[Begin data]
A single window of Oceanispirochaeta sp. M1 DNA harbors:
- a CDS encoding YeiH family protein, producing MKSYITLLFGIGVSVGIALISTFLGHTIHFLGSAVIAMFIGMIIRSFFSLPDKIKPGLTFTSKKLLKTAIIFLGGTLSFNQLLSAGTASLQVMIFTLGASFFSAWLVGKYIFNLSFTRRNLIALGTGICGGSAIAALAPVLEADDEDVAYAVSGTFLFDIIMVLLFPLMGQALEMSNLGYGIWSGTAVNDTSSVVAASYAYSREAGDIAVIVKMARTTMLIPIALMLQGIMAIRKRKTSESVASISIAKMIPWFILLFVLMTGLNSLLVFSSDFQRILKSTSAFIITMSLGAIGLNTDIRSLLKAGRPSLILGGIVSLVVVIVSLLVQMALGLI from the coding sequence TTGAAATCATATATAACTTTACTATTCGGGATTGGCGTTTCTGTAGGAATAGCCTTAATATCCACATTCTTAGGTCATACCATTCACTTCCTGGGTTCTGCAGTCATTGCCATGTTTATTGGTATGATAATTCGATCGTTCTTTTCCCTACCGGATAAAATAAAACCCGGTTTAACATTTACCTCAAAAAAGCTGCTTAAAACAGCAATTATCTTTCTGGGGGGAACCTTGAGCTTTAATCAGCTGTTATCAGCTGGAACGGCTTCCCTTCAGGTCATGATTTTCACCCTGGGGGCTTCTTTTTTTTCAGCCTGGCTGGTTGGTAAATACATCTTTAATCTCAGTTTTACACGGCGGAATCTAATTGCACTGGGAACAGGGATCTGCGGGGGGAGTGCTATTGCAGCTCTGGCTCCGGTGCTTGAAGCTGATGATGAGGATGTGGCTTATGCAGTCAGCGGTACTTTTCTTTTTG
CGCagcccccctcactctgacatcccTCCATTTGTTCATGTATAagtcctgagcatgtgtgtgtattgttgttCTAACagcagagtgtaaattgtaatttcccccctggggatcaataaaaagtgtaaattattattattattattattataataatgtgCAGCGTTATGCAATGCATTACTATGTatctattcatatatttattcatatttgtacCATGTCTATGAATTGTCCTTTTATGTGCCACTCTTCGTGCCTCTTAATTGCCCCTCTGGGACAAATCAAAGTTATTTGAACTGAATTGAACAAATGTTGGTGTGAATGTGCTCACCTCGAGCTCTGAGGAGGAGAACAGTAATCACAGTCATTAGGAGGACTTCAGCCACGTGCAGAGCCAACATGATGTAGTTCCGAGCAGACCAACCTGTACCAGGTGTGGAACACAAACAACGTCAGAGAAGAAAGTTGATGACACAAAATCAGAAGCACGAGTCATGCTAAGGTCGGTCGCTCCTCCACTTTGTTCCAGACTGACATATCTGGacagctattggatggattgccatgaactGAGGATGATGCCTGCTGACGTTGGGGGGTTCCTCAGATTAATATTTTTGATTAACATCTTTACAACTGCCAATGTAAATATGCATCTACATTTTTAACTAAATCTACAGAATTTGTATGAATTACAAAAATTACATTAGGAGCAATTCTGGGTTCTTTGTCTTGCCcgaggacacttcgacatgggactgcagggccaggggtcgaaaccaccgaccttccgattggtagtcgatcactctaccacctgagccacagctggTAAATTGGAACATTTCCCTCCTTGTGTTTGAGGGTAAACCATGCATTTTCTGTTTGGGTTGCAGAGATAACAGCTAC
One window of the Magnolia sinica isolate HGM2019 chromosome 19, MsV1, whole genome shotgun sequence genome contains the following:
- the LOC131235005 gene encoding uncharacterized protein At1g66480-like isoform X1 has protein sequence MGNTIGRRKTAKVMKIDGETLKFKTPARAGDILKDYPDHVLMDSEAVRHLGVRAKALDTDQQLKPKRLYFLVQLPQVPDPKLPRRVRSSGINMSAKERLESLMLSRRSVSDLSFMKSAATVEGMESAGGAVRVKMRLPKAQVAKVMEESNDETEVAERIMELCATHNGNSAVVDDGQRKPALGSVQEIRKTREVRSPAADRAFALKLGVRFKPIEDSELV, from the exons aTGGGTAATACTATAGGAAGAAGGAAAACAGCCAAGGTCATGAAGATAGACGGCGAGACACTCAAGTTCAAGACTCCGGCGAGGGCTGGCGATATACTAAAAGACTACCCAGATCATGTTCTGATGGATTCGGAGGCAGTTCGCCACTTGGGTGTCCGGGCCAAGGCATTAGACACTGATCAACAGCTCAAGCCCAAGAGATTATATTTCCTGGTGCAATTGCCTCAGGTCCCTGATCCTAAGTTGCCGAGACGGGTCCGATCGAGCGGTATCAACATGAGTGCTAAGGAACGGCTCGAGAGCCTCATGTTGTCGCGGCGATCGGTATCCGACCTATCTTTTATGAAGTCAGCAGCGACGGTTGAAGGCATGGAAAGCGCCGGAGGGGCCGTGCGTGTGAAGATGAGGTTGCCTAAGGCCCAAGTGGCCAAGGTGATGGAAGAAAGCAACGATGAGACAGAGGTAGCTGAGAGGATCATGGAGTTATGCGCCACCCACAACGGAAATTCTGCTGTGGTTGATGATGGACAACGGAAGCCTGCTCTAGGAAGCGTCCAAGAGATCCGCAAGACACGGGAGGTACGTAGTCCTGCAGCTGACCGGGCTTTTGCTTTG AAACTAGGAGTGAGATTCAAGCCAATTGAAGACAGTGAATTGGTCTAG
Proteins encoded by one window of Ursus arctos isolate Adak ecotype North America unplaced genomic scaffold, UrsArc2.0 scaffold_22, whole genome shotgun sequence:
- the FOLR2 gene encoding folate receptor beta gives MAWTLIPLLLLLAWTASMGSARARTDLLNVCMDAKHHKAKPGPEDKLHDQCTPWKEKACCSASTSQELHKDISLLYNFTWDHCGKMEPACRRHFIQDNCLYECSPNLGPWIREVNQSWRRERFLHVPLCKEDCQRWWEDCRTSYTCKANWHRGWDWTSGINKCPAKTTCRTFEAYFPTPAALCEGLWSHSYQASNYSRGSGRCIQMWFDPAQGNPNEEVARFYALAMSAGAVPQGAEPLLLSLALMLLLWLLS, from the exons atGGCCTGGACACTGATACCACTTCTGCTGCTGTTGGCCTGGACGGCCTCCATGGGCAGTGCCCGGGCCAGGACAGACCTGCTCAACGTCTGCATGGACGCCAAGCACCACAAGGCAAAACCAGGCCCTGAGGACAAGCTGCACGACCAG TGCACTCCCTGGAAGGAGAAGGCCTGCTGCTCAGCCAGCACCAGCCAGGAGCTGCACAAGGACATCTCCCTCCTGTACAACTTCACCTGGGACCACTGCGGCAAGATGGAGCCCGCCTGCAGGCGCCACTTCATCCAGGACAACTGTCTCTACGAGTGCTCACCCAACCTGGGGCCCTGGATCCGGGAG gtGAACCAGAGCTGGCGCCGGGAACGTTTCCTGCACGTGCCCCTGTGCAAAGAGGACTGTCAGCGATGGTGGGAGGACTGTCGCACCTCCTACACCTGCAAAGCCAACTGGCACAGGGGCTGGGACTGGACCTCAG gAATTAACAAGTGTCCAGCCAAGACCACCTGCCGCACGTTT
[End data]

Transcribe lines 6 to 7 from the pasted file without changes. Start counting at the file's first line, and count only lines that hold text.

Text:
Proteins encoded by one window of Ursus arctos isolate Adak ecotype North America unplaced genomic scaffold, UrsArc2.0 scaffold_22, whole genome shotgun sequence:
- the FOLR2 gene encoding folate receptor beta gives MAWTLIPLLLLLAWTASMGSARARTDLLNVCMDAKHHKAKPGPEDKLHDQCTPWKEKACCSASTSQELHKDISLLYNFTWDHCGKMEPACRRHFIQDNCLYECSPNLGPWIREVNQSWRRERFLHVPLCKEDCQRWWEDCRTSYTCKANWHRGWDWTSGINKCPAKTTCRTFEAYFPTPAALCEGLWSHSYQASNYSRGSGRCIQMWFDPAQGNPNEEVARFYALAMSAGAVPQGAEPLLLSLALMLLLWLLS, from the exons atGGCCTGGACACTGATACCACTTCTGCTGCTGTTGGCCTGGACGGCCTCCATGGGCAGTGCCCGGGCCAGGACAGACCTGCTCAACGTCTGCATGGACGCCAAGCACCACAAGGCAAAACCAGGCCCTGAGGACAAGCTGCACGACCAG TGCACTCCCTGGAAGGAGAAGGCCTGCTGCTCAGCCAGCACCAGCCAGGAGCTGCACAAGGACATCTCCCTCCTGTACAACTTCACCTGGGACCACTGCGGCAAGATGGAGCCCGCCTGCAGGCGCCACTTCATCCAGGACAACTGTCTCTACGAGTGCTCACCCAACCTGGGGCCCTGGATCCGGGAG gtGAACCAGAGCTGGCGCCGGGAACGTTTCCTGCACGTGCCCCTGTGCAAAGAGGACTGTCAGCGATGGTGGGAGGACTGTCGCACCTCCTACACCTGCAAAGCCAACTGGCACAGGGGCTGGGACTGGACCTCAG gAATTAACAAGTGTCCAGCCAAGACCACCTGCCGCACGTTT